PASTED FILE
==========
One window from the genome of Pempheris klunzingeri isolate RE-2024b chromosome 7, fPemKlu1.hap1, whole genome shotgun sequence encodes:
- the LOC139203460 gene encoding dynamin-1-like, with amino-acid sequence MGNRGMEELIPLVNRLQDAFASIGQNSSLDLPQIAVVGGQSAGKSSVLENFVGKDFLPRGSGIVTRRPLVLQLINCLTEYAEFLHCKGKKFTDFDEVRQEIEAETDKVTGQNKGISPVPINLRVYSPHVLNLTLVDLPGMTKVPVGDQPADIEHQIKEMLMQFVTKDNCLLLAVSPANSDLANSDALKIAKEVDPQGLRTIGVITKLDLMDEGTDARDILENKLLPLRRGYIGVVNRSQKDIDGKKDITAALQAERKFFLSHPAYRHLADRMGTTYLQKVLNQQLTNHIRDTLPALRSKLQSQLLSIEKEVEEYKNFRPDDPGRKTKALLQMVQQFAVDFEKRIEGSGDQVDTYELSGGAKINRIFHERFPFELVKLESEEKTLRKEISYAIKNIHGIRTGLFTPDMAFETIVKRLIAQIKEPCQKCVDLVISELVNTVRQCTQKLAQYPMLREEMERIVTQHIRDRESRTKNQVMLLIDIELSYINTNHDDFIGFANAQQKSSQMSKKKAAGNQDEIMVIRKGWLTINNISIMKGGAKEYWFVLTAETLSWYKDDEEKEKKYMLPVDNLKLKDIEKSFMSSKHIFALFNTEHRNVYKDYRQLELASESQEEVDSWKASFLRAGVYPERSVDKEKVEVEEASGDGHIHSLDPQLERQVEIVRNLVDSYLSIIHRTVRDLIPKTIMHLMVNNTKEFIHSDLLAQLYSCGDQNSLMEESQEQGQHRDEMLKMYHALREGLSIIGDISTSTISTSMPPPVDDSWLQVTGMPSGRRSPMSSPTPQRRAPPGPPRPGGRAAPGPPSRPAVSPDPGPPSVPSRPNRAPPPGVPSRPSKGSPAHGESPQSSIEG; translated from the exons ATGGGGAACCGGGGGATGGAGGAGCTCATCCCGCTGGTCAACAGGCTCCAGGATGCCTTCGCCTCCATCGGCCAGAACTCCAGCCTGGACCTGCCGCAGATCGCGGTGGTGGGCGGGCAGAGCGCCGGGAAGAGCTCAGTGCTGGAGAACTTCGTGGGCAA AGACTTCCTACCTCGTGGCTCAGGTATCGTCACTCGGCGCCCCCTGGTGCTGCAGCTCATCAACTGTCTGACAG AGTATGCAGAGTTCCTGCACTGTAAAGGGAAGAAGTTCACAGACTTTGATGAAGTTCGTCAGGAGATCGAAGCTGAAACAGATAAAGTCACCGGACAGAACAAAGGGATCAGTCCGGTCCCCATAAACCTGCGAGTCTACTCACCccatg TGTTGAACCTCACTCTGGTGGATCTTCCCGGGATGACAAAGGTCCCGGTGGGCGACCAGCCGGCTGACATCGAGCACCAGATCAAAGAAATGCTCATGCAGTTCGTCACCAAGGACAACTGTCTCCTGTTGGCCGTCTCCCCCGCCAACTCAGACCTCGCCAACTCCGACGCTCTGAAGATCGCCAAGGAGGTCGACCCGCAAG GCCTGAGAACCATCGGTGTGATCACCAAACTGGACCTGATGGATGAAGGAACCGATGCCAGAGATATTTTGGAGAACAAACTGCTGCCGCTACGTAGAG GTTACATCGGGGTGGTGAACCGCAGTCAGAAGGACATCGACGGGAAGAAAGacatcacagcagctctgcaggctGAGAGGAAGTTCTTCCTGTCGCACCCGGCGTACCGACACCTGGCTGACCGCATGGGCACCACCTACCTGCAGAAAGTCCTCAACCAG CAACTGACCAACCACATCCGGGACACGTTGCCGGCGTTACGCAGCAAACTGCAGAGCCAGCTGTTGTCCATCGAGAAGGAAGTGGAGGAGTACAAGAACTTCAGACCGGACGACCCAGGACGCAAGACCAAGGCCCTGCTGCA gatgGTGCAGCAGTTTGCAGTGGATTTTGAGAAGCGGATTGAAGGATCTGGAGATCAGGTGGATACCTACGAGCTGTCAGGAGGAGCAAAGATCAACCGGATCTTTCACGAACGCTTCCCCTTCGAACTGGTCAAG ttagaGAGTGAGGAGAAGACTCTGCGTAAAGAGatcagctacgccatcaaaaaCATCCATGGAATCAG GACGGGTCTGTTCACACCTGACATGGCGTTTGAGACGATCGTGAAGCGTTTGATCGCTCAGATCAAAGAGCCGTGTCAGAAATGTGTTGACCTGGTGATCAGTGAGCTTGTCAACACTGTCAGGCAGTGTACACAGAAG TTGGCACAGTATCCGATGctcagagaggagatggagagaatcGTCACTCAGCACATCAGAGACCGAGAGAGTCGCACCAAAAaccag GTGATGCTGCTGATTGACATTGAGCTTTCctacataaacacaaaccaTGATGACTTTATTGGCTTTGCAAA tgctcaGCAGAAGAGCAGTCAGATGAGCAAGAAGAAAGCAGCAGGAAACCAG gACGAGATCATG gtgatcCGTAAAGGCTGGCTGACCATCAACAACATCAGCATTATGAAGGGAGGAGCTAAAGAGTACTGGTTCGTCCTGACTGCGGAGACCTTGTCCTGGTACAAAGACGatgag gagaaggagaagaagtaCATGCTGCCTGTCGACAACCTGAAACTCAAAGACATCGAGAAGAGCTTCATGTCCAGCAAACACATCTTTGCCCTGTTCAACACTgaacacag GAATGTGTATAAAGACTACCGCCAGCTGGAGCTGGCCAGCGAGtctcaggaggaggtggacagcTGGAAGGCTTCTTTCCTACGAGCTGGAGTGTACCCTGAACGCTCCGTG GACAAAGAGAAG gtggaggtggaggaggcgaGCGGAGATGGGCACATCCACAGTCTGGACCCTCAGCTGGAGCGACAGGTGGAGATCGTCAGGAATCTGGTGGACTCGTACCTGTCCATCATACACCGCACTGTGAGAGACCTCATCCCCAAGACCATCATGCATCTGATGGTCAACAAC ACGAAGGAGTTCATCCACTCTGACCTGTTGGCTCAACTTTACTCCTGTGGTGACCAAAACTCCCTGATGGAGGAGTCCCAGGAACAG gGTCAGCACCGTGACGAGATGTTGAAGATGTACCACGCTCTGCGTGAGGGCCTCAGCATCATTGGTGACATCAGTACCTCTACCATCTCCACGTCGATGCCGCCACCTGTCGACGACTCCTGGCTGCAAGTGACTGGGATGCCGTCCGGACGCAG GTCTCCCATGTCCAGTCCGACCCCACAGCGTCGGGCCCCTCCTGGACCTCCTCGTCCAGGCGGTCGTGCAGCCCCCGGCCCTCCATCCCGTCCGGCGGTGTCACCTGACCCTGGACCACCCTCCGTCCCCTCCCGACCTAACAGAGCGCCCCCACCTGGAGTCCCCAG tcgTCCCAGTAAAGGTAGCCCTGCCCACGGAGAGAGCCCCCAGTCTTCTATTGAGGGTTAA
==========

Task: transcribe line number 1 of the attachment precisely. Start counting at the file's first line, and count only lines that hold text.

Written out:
One window from the genome of Pempheris klunzingeri isolate RE-2024b chromosome 7, fPemKlu1.hap1, whole genome shotgun sequence encodes: